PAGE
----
The most closely watched is Provence-Alpes-Côte d’Azur, encompassing Marseille and the French Riviera, where Thierry Mariani, a former Republican transport minister who joined Le Pen in 2019, is projected to unseat the center-right Renaud Muselier. Winning a regional presidency for the first time would be a major step forward in Le Pen’s “detoxification” of National Rally from the xenophobic legacy of her father and predecessor as party leader, Jean-Marie.
The party also has a chance in Hauts-de-France in the northwest, but incumbent Republican president Xavier Bertrand is still ahead of the far right’s Sébastien Chenu by several points in the polls. Chenu, a former gay rights activist, appeals to a different constituency than Mariani: whereas National Rally voters in the south tend to be more affluent and socially conservative, its (potential) voters in France’s northern “Rust Belt” share its support for economic protectionism and opposition to immigration.
The left’s only chance of picking up a presidency appears to be in Pays de la Loire, on the Atlantic Ocean, where polls give either the Socialists’ Guillaume Garot, a former minister of food, or the Green party’s Matthieu Orphelin 32 percent support against 25-26 percent for the incumbent Republican. The two left-wing candidates have pledged to jointly contest the second round.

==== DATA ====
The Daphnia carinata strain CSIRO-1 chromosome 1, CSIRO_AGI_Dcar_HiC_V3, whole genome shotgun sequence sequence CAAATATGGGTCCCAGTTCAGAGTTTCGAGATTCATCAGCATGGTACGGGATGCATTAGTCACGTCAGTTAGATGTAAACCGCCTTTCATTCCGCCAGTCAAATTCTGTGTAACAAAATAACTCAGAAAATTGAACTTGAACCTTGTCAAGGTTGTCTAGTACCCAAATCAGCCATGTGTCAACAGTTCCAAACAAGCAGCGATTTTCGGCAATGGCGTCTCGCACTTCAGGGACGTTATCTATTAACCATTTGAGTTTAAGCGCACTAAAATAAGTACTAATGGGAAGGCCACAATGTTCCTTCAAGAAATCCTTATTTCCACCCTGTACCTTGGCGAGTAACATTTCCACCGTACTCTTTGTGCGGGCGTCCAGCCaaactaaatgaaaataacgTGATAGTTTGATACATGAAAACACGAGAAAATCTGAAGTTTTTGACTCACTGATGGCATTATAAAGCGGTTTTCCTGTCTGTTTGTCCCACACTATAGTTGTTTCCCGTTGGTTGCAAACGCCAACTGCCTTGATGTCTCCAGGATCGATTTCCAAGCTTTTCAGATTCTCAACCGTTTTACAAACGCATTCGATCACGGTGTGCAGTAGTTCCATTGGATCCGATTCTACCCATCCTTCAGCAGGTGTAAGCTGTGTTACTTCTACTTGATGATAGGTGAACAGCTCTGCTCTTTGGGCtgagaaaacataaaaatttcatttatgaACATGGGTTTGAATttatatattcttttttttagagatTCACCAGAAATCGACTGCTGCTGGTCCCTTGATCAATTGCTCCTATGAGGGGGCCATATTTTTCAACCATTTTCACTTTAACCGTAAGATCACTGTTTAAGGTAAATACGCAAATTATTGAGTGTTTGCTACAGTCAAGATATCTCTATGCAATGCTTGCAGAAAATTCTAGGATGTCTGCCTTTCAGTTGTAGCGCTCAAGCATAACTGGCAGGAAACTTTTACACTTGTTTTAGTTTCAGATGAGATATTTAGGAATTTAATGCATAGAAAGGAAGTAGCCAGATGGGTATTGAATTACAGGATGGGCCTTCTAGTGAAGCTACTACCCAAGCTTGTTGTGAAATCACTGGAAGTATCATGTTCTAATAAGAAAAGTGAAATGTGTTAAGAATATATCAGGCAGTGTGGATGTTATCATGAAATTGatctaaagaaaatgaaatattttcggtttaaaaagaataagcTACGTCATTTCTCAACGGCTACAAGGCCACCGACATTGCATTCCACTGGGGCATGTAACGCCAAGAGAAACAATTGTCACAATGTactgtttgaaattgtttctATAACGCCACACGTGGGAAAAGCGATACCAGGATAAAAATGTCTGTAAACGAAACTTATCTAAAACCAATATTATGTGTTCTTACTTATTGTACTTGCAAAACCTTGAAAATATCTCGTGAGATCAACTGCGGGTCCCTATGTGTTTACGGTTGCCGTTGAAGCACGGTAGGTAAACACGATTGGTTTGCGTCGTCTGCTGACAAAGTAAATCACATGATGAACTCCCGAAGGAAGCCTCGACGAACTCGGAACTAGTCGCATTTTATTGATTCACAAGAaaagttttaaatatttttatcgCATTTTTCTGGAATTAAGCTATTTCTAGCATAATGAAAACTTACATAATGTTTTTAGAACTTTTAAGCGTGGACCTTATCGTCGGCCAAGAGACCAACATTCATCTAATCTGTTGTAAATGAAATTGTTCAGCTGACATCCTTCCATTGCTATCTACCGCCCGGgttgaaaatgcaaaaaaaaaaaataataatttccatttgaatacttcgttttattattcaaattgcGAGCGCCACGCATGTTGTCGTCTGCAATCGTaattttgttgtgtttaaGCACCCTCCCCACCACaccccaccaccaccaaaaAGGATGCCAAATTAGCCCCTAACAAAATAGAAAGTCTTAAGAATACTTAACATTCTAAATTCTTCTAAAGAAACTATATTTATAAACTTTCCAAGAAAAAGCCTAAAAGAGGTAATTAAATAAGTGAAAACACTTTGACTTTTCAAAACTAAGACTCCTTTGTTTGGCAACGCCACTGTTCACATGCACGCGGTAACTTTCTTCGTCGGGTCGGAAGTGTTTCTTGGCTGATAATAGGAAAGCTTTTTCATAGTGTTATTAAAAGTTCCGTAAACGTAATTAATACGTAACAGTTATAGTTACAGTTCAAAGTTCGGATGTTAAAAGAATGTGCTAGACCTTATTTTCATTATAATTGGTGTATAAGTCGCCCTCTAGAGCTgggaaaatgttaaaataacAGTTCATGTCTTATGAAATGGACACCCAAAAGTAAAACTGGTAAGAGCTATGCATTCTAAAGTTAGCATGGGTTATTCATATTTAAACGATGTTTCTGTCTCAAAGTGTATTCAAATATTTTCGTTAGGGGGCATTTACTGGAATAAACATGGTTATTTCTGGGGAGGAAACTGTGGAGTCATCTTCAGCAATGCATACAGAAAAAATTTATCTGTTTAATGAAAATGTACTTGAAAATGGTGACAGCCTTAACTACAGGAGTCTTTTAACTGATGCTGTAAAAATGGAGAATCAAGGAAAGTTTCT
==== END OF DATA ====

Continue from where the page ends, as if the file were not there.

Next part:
If there is an upset, it could come from Bourgogne-Franche-Comté, the central-eastern region on the border with Switzerland, where the few polls that have been conducted give Julien Odoul, formerly of the Socialist Party and now the far-right candidate, around 30 percent support. If En Marche, the Republicans and Socialists all qualify for the second round, that 30 percent may be just enough for Odoul to place first.
The situation is similar in Centre-Val de Loire, the region south of Paris, where the incumbent Socialist president, François Bonneau, and National Rally candidate Aleksandar Nikolic both got 30 percent support in the two polls that have been taken.
The far right’s Laurent Jacobelli has pulled ahead of Republican president Jean Rottner in the most recent survey conducted in the Grand Est, but that appears to be an outlier. Earlier polls had Rottner comfortably ahead.
In Normandy, Hervé Morin, a centrist who governs in coalition with the Republicans, is still several points ahead of the far-right candidate, Nicolas Bay.
The far right is expected to win the first round in Occitanie, which includes French Catalonia, but incumbent Socialist president Carole Delga is likely to prevail in the runoff. The rural south has for decades been the heartland of the French left.
On Réunion, in the Indian Ocean, the Republicans, Socialists and a local party are in a three-way tie for first place. The island is currently governed by the Republicans.
No polls have been conducted in Guadeloupe, French Guiana and Martinique.
In Auvergne-Rhône-Alpes, Brittany, Corsica, Île-de-France (Paris) and Nouvelle-Aquitaine, the incumbents are projected to win reelection.